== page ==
The powers that be were concerned over this since the pilot had reportedly marked and made notes on the map, and it was feared that it might be of use to the enemy. So they approached the LRRPs and requested a volunteer to fly out in a McGuire rig and attempt to retrieve it.

Bill who was already known for loving to ride in McGuire rigs (unlike me who would use the things only as an absolute last resort) volunteered immediately. One of our NCOs I believe SSGT. Tom Campbell rigged the Huey with the rope and then laid down on the floor with his head out of the ship so that he could keep an eye on Bill and direct the pilot on how to move the ship to place him where he needed to be and warn the pilot if Bill was getting in trouble.

The ship took off lifting Bill dangling on the end the rope beneath it, and headed back to the jungle. They tried repeatedly to lower Bill to the map so he could grab it, but each time they did the ship’s prop wash kept blowing the map away and into another tree top.

They kept trying for at least a couple of hours and Bill was becoming quite concerned that either a LRRP on a rope, or a Huey hovering about the area just a 100’ or so above the trees might prove to be too tempting a target for someone.

Gun ships were circling the area to discourage anyone in the area but really if someone had fired from the ground it would have been all but impossible to pin point the shooter’s location

At any rate no one fired and in the end they were never able to get Bill in position to grab the map. Neither Bill nor I could remember what if anything they did to recover or destroy the map, but they flew Bill all the way back to our LZ.
Bill told me later that even as much as he loved riding in the rigs he was getting just a bit ill spinning around on the end of that rope for so long.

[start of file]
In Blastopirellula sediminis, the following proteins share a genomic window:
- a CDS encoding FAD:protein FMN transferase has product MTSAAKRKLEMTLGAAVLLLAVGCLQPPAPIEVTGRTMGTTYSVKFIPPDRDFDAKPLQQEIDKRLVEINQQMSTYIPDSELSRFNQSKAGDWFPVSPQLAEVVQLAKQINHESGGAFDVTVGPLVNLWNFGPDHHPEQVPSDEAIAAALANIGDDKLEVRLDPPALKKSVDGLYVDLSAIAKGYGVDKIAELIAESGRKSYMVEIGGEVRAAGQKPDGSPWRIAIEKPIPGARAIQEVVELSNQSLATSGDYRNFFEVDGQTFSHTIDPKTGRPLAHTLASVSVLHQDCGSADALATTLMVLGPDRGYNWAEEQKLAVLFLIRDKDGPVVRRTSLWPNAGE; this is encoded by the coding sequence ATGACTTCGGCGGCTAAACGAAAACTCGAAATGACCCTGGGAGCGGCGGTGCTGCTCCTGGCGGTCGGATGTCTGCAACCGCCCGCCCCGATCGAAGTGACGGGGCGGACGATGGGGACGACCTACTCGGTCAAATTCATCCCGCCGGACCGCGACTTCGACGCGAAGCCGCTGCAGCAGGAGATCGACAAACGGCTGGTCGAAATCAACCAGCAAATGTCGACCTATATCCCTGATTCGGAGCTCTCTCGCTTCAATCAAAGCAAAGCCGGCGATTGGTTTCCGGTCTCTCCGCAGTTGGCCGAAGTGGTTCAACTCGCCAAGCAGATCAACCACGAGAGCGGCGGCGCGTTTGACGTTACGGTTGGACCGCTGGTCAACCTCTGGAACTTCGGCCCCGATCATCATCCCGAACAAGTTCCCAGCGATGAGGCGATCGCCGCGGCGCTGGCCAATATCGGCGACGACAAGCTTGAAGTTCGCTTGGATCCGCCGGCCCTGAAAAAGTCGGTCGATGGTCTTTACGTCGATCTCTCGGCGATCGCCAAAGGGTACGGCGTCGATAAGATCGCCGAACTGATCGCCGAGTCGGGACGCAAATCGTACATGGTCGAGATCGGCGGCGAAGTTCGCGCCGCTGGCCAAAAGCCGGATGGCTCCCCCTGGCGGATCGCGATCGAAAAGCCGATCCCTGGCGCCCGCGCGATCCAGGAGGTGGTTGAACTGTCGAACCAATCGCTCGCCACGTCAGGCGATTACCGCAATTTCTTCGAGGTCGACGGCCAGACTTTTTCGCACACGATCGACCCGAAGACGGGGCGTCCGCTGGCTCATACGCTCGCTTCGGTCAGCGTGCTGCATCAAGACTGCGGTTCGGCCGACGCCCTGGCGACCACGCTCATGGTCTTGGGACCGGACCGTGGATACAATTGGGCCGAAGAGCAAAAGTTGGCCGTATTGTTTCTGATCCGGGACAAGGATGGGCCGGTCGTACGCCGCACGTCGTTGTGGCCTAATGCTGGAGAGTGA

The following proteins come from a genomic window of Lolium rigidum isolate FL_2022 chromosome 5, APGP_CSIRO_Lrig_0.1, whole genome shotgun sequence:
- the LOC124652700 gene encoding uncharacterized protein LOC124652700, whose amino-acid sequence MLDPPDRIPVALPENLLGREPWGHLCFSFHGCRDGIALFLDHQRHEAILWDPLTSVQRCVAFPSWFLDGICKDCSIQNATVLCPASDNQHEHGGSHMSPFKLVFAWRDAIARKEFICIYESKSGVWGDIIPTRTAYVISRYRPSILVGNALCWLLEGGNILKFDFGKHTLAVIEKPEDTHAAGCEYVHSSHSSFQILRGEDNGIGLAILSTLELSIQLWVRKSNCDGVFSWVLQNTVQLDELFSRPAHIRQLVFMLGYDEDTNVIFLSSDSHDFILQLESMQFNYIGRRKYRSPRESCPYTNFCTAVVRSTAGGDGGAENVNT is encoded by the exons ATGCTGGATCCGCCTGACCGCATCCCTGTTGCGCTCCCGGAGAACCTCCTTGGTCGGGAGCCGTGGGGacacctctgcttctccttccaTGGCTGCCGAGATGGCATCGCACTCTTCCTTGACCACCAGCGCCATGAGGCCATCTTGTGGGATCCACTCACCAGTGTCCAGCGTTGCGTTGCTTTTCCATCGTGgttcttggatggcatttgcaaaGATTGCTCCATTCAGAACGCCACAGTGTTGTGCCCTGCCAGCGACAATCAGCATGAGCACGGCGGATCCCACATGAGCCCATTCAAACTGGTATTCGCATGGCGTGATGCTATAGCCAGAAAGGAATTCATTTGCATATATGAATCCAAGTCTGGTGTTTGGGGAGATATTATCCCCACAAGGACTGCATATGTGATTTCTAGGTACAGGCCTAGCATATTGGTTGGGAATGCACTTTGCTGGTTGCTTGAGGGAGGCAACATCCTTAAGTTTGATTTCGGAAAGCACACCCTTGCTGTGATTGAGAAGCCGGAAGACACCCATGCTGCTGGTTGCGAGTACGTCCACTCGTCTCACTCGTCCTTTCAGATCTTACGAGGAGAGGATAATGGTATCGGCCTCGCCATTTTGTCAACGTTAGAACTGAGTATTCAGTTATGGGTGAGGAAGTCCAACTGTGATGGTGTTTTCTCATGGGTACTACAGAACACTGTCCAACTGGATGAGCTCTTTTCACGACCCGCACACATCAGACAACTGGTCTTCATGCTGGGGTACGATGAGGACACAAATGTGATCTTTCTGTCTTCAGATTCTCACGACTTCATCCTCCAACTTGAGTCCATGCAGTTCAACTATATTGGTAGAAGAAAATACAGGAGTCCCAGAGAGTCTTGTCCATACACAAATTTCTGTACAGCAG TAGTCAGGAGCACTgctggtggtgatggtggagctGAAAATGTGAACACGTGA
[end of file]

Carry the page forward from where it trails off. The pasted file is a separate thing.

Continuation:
Quote    Reply   

#38 [url]

Jan 22 12 12:17 PM

Well having try'd this on nice and comfy , Then i added my webbing without my butt pack i thought lovely day bobs your uncle gets ruck on and my two 1 quarts on either side are in the way were im rather skinny !!!!!
Ive moved them round as far as they will go so there right next to my ammo pouch's and the ruck still touch's the canteens
My question is will it look stupid if i moved the ammo pouch's right round to the front along with the canteens ????

Quote    Reply   


In Country

Posts: 182

#39 [url]

Jan 22 12 12:24 PM


Everybody did it differently. It was just whatever was comfortable or practical.  I usually had two ammo pouches, one on the right side and one on the left and next to them I carried two canteens, one on the left and one on the right. I was going to mention that when I saw your pic. A lot of times when we were on patrol, we might not have time to be taking off our gear to get to the canteens.

Quote    Reply   

#40 [url]

Jan 22 12 12:27 PM

Lee, I used to have my Ammo Pouches on the front of my belt, I've only moved them because I couldn't lay down to shoot with them there.

Quote    Reply   
Remove this ad
Add Reply

Quick Reply

bbcode help